Nyhavn is a famous harbour of which European capital city?
Nyhavn is a 17th-century waterfront, canal and entertainment district in Copenhagen, Denmark. Stretching from Kongens Nytorv to the harbour front just south of the Royal Playhouse, it is lined by brightly coloured 17th and early 18th century townhouses and bars, cafes and restaurants. The canal harbours many historical wooden ships.
Nyhavn was constructed by King Christian V from 1670 to 1675, dug by Swedish prisoners of war from the Dano-Swedish War 1658–1660. It is a gateway from the sea to the old inner city at Kongens Nytorv (King's Square), where ships handled cargo and fishermens' catch. It was notorious for beer, sailors, and prostitution. Danish author Hans Christian Andersen lived at Nyhavn for some 18 years.
The first bridge across Nyhavn opened on 1874. It was a temporary wooden footbridge. It was replaced by the current bridge in 1912.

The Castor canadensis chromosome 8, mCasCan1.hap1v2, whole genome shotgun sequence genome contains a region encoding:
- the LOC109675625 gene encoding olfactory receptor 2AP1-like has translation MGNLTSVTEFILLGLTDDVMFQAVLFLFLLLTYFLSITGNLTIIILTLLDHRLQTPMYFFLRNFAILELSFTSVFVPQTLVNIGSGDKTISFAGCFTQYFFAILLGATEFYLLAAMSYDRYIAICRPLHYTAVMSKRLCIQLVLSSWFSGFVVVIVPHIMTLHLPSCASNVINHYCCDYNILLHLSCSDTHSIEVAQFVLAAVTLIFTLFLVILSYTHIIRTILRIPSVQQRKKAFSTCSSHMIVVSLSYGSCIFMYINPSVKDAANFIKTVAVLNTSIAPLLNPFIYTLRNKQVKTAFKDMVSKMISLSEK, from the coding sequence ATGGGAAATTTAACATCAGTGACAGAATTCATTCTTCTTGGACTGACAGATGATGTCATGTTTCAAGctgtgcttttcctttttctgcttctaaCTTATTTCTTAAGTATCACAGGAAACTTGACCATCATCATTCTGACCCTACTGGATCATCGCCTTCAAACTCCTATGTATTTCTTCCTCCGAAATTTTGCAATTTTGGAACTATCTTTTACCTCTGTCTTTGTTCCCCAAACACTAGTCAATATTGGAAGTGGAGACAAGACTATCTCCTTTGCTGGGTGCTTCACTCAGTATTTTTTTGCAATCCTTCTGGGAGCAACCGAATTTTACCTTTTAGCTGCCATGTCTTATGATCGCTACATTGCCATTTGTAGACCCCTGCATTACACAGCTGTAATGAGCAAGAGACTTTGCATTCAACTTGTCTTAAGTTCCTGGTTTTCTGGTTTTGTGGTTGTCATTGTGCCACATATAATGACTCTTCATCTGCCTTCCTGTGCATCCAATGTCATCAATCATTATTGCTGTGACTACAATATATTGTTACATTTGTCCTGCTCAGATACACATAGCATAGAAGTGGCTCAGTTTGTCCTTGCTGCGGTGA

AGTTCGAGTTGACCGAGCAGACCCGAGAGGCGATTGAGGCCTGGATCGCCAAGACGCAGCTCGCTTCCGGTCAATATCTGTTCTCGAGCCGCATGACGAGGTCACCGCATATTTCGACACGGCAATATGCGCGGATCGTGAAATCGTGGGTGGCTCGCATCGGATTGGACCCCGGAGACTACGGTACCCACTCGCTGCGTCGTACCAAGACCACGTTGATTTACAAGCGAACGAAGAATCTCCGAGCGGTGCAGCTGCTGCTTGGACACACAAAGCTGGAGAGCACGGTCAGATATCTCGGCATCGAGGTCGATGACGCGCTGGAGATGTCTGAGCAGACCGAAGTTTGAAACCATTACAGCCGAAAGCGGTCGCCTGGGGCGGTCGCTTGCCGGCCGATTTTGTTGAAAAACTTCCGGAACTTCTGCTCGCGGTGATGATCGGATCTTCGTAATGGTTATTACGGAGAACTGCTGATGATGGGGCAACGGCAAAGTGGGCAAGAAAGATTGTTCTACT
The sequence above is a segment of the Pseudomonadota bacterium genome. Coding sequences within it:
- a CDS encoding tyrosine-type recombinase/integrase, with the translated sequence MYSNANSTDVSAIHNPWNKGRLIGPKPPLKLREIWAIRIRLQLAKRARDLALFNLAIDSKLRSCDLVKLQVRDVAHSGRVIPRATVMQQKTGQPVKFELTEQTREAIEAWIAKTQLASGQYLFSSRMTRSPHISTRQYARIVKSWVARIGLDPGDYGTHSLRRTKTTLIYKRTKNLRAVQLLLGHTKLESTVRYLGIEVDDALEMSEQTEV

As ocean-going ships grew larger, Nyhavn was taken over by internal Danish small vessel freight traffic. After World War II land transport took over this role and small vessel traffic disappeared from the Port of Copenhagen, leaving Nyhavn largely deserted of ships.
In 1980 Nyhavn quay was pedestrianised; it had been used as a parking area in the previous years which had coincided with a dwindling of harbour activities. Since then it has become a popular spot for tourists and locals alike, serving the function of a square.